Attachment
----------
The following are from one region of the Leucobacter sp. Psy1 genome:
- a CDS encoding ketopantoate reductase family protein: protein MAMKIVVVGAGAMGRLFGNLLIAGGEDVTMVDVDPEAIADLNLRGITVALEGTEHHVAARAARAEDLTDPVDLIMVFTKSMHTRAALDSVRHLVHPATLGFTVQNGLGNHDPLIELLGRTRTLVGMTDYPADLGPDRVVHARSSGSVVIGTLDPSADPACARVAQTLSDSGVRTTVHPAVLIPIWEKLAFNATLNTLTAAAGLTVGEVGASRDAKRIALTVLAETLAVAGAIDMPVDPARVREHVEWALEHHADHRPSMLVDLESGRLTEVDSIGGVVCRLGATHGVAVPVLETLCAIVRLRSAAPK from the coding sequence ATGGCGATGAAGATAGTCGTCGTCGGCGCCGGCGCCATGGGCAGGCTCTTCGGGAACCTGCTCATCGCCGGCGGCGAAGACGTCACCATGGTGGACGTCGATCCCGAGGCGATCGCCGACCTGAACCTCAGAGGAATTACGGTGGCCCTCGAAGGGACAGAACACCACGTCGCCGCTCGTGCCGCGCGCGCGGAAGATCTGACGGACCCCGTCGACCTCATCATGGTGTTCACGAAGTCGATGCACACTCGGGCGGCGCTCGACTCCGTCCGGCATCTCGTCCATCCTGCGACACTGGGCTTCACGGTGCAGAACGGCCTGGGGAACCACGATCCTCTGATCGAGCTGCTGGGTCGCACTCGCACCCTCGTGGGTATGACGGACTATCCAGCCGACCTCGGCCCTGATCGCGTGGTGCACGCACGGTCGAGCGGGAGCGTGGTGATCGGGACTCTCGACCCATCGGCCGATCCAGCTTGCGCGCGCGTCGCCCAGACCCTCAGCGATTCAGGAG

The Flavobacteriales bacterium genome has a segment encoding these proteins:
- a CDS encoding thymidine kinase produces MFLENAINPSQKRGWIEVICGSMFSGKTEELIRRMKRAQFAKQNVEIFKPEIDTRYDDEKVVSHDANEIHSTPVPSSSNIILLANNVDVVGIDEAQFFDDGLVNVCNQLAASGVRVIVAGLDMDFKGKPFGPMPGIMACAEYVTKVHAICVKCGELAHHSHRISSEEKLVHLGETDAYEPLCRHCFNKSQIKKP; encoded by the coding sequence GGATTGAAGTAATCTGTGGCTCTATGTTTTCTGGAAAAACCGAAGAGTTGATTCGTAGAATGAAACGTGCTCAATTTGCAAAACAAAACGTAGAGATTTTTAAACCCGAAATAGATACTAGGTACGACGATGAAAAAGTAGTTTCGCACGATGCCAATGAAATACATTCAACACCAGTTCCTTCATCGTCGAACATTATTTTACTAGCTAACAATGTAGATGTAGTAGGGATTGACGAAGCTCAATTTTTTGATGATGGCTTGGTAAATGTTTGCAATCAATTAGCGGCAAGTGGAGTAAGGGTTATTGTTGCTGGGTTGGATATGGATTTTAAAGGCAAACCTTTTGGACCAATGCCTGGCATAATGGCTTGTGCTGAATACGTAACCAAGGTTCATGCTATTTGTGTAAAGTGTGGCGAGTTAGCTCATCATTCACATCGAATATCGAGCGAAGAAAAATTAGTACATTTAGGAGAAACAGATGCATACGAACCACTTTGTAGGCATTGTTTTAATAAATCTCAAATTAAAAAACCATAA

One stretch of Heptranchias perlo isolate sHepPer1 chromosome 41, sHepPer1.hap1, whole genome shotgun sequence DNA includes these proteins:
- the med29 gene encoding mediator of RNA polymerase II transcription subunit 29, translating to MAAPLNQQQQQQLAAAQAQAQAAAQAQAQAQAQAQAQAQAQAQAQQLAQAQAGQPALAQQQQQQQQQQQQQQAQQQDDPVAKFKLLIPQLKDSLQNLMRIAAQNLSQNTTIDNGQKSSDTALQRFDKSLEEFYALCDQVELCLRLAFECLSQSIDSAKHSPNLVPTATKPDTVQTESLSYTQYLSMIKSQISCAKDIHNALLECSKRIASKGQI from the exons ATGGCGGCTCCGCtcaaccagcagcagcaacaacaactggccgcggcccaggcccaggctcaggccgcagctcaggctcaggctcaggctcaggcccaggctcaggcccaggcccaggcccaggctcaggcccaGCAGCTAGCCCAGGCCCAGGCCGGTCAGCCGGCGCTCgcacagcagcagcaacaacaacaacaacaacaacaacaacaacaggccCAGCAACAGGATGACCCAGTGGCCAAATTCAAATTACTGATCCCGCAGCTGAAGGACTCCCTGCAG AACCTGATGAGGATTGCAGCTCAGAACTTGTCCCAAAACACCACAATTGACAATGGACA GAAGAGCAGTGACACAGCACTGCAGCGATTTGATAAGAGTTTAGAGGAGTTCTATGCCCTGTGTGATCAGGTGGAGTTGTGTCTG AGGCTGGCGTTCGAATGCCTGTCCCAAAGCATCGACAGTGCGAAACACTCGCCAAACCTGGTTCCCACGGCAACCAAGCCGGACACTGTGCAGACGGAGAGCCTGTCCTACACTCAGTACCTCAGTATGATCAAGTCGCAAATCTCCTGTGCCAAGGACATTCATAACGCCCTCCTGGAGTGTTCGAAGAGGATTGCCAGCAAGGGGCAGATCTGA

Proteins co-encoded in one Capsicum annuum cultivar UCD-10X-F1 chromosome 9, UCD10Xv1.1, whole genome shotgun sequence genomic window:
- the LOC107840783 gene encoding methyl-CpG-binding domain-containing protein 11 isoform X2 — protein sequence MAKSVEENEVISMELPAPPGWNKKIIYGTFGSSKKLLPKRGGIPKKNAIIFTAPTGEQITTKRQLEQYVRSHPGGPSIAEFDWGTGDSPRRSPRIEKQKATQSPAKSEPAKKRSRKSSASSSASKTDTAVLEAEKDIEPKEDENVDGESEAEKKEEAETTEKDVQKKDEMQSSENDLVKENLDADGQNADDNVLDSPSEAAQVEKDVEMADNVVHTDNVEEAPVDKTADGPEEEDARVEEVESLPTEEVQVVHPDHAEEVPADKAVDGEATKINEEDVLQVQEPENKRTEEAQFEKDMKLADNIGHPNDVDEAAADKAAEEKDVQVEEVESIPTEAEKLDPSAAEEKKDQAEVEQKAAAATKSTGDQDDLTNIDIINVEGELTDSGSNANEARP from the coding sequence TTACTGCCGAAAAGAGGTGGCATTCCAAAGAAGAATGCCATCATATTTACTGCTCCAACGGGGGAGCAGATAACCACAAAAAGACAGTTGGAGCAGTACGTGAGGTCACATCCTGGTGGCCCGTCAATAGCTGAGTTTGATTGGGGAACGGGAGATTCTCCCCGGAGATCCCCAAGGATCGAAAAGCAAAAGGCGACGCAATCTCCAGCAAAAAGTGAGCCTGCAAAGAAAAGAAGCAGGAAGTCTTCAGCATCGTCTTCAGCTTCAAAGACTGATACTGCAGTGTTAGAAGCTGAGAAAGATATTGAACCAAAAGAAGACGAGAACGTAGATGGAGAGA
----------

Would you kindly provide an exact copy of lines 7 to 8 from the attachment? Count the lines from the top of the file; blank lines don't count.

Proteins co-encoded in one Capsicum annuum cultivar UCD-10X-F1 chromosome 9, UCD10Xv1.1, whole genome shotgun sequence genomic window:
- the LOC107840783 gene encoding methyl-CpG-binding domain-containing protein 11 isoform X2 — protein sequence MAKSVEENEVISMELPAPPGWNKKIIYGTFGSSKKLLPKRGGIPKKNAIIFTAPTGEQITTKRQLEQYVRSHPGGPSIAEFDWGTGDSPRRSPRIEKQKATQSPAKSEPAKKRSRKSSASSSASKTDTAVLEAEKDIEPKEDENVDGESEAEKKEEAETTEKDVQKKDEMQSSENDLVKENLDADGQNADDNVLDSPSEAAQVEKDVEMADNVVHTDNVEEAPVDKTADGPEEEDARVEEVESLPTEEVQVVHPDHAEEVPADKAVDGEATKINEEDVLQVQEPENKRTEEAQFEKDMKLADNIGHPNDVDEAAADKAAEEKDVQVEEVESIPTEAEKLDPSAAEEKKDQAEVEQKAAAATKSTGDQDDLTNIDIINVEGELTDSGSNANEARP from the coding sequence TTACTGCCGAAAAGAGGTGGCATTCCAAAGAAGAATGCCATCATATTTACTGCTCCAACGGGGGAGCAGATAACCACAAAAAGACAGTTGGAGCAGTACGTGAGGTCACATCCTGGTGGCCCGTCAATAGCTGAGTTTGATTGGGGAACGGGAGATTCTCCCCGGAGATCCCCAAGGATCGAAAAGCAAAAGGCGACGCAATCTCCAGCAAAAAGTGAGCCTGCAAAGAAAAGAAGCAGGAAGTCTTCAGCATCGTCTTCAGCTTCAAAGACTGATACTGCAGTGTTAGAAGCTGAGAAAGATATTGAACCAAAAGAAGACGAGAACGTAGATGGAGAGA